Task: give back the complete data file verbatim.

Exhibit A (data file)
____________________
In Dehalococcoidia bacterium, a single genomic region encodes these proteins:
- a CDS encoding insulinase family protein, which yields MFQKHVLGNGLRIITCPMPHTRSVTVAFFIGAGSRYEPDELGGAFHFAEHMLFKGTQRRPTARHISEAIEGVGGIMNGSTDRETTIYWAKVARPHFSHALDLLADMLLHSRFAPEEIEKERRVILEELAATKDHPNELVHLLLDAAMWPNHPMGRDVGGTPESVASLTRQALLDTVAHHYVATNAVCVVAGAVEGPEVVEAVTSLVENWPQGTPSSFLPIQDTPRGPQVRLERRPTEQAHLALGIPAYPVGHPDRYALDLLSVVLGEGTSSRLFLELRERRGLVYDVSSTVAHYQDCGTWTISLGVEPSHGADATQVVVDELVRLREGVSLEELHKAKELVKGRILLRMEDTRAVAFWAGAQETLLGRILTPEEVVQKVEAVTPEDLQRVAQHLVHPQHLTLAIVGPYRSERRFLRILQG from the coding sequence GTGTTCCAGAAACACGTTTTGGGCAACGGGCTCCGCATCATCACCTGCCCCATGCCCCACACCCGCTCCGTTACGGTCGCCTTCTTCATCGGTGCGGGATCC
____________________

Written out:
In Dehalococcoidia bacterium, a single genomic region encodes these proteins:
- a CDS encoding insulinase family protein, which yields MFQKHVLGNGLRIITCPMPHTRSVTVAFFIGAGSRYEPDELGGAFHFAEHMLFKGTQRRPTARHISEAIEGVGGIMNGSTDRETTIYWAKVARPHFSHALDLLADMLLHSRFAPEEIEKERRVILEELAATKDHPNELVHLLLDAAMWPNHPMGRDVGGTPESVASLTRQALLDTVAHHYVATNAVCVVAGAVEGPEVVEAVTSLVENWPQGTPSSFLPIQDTPRGPQVRLERRPTEQAHLALGIPAYPVGHPDRYALDLLSVVLGEGTSSRLFLELRERRGLVYDVSSTVAHYQDCGTWTISLGVEPSHGADATQVVVDELVRLREGVSLEELHKAKELVKGRILLRMEDTRAVAFWAGAQETLLGRILTPEEVVQKVEAVTPEDLQRVAQHLVHPQHLTLAIVGPYRSERRFLRILQG from the coding sequence GTGTTCCAGAAACACGTTTTGGGCAACGGGCTCCGCATCATCACCTGCCCCATGCCCCACACCCGCTCCGTTACGGTCGCCTTCTTCATCGGTGCGGGATCC